“The project area represents a vital link between earlier restoration efforts near Abbotts Lagoon and new restoration efforts at the AT&T cell tower area, enabling the park to move closer towards its goal of several miles of dune habitat not wiped out by invasive plants such as European beachgrass and iceplant,” said Point Reyes National Seashore Ecologist Lorraine Parsons.
CDFW-OSPR and the Point Reyes staff consider the project’s first objective – eradicating invasive European beachgrass and ice plant – a success. Earlier this year, scientists noticed in treated areas the reappearance of wild cucumber. The reappearance of other native plants such as the mock heather, California blackberry and yarrow, and wildlife is the second objective, the success of which will be determined over time. Other treated areas in the region show beachgrass breakdown and increased native dune scrub and mat species after six years.
Photos courtesy of Point Reyes National Seashore and the U.S. Fish and Wildlife Service.
Top photo: The Point Reyes National Seashore staff oversee contractors spray-treating the dunes with an herbicide.
Lassics lupine grows under protective cages.
Richard Macedo, Habitat Conservation Planning Branch Chief constructs a cage to protect rare, endangered Lassics lupine.
Lassics lupine grows under protective cages.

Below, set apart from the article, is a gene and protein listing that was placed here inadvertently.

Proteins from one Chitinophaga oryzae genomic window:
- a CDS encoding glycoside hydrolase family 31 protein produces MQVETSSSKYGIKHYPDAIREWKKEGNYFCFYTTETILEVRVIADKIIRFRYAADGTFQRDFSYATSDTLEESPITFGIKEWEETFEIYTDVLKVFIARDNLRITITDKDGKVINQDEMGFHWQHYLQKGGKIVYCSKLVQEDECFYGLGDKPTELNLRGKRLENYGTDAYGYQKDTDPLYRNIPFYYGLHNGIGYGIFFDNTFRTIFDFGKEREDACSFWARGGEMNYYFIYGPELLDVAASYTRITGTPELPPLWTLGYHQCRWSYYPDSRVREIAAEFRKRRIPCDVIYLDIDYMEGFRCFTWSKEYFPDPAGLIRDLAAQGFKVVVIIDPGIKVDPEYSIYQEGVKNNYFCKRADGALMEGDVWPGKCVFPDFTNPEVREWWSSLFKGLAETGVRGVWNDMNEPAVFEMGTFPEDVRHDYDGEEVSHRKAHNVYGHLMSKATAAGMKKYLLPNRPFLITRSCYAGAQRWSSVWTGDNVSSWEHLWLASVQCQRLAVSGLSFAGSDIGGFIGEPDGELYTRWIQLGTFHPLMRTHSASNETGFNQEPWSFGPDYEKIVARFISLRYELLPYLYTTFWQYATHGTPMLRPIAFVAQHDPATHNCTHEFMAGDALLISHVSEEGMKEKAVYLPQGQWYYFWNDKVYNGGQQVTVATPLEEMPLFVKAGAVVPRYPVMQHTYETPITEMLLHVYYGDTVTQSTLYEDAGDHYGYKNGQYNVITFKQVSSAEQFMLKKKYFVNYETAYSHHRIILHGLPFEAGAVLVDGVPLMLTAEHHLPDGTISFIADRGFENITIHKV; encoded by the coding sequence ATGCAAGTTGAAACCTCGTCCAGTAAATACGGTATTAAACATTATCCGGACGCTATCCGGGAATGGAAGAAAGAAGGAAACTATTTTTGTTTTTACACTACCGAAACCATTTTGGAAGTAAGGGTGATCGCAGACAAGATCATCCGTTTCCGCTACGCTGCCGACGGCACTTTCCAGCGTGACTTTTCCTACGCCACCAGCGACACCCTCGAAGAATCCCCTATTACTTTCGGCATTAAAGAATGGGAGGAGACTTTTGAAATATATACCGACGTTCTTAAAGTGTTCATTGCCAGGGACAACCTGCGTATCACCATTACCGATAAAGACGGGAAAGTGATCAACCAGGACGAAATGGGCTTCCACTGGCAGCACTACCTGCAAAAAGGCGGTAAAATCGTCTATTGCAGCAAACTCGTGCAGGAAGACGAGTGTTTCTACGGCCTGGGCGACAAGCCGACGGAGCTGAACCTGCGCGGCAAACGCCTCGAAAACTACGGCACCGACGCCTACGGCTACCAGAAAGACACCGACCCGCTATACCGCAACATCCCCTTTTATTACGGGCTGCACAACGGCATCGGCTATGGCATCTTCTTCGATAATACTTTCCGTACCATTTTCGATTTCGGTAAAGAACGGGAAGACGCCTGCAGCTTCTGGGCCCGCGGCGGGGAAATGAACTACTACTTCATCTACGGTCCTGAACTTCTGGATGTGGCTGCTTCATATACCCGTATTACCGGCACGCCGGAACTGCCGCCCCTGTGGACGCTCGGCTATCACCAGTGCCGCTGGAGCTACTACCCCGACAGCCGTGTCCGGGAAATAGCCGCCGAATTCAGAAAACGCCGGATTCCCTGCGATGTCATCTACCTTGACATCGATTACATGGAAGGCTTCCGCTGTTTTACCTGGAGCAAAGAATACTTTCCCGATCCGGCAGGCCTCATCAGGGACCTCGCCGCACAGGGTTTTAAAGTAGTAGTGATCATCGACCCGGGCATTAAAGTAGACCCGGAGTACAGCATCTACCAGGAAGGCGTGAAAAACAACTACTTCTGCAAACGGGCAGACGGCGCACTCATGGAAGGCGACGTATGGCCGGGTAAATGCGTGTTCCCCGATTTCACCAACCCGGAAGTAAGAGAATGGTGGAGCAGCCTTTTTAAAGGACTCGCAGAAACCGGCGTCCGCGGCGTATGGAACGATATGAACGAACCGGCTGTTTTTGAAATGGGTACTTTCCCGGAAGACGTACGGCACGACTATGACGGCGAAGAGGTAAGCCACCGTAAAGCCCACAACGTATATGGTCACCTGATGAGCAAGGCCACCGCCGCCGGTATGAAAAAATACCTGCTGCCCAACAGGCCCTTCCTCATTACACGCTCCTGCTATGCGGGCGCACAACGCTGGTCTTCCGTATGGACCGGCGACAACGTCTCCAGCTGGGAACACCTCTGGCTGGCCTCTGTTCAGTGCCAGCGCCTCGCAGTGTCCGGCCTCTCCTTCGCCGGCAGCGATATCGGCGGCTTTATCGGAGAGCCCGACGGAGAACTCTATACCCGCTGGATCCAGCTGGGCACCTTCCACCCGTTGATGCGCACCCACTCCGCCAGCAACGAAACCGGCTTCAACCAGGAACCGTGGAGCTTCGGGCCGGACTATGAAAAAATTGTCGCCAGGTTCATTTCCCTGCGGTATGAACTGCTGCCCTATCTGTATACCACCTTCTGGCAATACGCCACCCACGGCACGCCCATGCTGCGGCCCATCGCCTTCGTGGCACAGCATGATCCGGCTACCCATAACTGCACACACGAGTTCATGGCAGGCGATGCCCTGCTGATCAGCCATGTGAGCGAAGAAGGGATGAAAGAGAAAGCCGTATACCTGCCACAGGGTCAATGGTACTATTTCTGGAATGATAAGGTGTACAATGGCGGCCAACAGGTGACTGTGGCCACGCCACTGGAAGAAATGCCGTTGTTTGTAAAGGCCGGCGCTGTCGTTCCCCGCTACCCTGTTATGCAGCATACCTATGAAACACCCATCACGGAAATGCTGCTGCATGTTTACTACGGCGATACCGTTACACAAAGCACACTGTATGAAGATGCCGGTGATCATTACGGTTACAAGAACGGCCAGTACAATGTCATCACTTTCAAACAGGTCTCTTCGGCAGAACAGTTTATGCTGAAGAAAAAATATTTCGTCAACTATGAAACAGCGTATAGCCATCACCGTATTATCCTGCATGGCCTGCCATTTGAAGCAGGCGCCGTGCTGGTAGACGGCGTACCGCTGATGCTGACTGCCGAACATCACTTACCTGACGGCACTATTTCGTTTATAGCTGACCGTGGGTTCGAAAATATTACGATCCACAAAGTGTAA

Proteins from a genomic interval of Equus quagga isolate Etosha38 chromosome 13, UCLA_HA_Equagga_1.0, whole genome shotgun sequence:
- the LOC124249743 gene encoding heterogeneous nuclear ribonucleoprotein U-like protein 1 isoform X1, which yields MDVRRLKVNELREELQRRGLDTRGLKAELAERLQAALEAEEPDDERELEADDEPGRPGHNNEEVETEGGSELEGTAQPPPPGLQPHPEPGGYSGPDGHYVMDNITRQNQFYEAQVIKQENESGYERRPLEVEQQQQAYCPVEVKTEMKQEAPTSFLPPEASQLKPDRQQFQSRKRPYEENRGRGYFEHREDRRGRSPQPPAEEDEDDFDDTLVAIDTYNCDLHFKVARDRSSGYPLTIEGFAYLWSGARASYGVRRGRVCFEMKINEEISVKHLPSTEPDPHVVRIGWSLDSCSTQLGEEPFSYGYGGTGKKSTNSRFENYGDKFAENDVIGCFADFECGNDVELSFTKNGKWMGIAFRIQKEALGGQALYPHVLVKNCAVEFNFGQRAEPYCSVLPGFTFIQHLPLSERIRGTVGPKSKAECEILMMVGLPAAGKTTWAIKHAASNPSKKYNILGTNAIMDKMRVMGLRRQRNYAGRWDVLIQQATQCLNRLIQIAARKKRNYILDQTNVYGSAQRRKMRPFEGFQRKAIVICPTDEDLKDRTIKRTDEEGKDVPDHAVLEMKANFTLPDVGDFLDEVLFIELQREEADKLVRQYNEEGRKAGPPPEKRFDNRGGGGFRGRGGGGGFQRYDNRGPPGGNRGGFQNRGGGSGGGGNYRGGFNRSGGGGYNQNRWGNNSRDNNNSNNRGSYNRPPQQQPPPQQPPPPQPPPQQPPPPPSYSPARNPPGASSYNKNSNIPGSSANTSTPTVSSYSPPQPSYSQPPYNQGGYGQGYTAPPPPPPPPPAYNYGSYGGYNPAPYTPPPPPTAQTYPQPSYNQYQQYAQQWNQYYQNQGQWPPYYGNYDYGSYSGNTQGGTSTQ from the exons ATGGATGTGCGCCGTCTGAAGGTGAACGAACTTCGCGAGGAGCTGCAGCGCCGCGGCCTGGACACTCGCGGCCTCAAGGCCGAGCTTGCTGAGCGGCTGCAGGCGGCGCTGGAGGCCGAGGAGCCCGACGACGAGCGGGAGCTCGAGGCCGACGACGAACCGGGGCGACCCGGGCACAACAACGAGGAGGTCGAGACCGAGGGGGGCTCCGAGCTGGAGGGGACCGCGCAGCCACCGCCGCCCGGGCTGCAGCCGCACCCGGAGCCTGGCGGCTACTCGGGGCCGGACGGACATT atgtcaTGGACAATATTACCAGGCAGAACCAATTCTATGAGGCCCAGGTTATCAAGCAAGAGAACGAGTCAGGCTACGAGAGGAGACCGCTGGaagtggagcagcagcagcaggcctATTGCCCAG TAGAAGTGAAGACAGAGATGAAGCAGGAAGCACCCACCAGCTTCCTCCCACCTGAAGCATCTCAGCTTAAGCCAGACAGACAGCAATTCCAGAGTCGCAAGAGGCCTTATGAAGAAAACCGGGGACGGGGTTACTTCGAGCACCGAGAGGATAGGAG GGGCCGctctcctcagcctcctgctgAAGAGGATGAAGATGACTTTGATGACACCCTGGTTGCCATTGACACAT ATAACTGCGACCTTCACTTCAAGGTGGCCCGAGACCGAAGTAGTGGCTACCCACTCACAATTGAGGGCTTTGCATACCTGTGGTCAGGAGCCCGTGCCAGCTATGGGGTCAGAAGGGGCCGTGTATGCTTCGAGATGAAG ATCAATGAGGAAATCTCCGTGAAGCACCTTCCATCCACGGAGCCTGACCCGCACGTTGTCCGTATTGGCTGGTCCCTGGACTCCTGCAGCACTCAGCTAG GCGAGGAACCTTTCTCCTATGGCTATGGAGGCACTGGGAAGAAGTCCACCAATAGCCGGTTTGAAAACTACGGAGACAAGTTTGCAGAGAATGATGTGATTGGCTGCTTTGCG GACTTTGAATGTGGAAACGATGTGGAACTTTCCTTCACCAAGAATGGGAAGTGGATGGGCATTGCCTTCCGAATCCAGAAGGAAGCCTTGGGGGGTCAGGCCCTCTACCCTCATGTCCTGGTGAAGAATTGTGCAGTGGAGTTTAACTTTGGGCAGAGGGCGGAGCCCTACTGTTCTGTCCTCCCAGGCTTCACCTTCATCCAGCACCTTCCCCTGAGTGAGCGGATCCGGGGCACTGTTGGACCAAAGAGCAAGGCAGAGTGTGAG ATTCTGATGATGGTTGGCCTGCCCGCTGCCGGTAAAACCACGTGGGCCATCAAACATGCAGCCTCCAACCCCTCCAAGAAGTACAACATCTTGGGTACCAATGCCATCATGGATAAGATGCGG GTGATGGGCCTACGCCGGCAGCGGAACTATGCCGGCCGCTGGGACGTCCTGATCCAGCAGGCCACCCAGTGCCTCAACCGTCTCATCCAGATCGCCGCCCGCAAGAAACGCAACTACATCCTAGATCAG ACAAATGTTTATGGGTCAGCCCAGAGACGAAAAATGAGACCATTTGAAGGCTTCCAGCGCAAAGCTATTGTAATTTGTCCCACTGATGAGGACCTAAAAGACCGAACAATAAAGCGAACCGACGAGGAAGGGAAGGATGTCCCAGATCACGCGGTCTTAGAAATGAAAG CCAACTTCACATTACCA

Biologists from three government natural resource agencies banded together this summer in an unusual effort to help preserve a species under threat of extinction. They lugged materials to build wire cages into the rough terrain of the remote Lassics mountains near the border of Humboldt and Trinity counties in an effort to protect their target. However, these cages were not built to trap animals; they were constructed to keep animals out.
The barren, green serpentine slopes of Mount Lassic, located in a seldom-visited part of Six Rivers National Forest, are home to one of California’s rarest plants: the Lassics lupine (Lupinus constancei). Lassics lupine is a short plant in the pea family that has bright rose-pink flowers. Only approximately 450 adult Lassics lupine plants were observed during 2017 monitoring of the species conducted by the U.S. Forest Service and the U.S. Fish and Wildlife Service, with assistance from CDFW.
Rodents such as deer mice, squirrels and chipmunks have been eating so many Lassics lupine seeds from the plants that, absent intervention, the species appears to be on the path to extinction within the next 50 years (Kurkjian et al. 2016).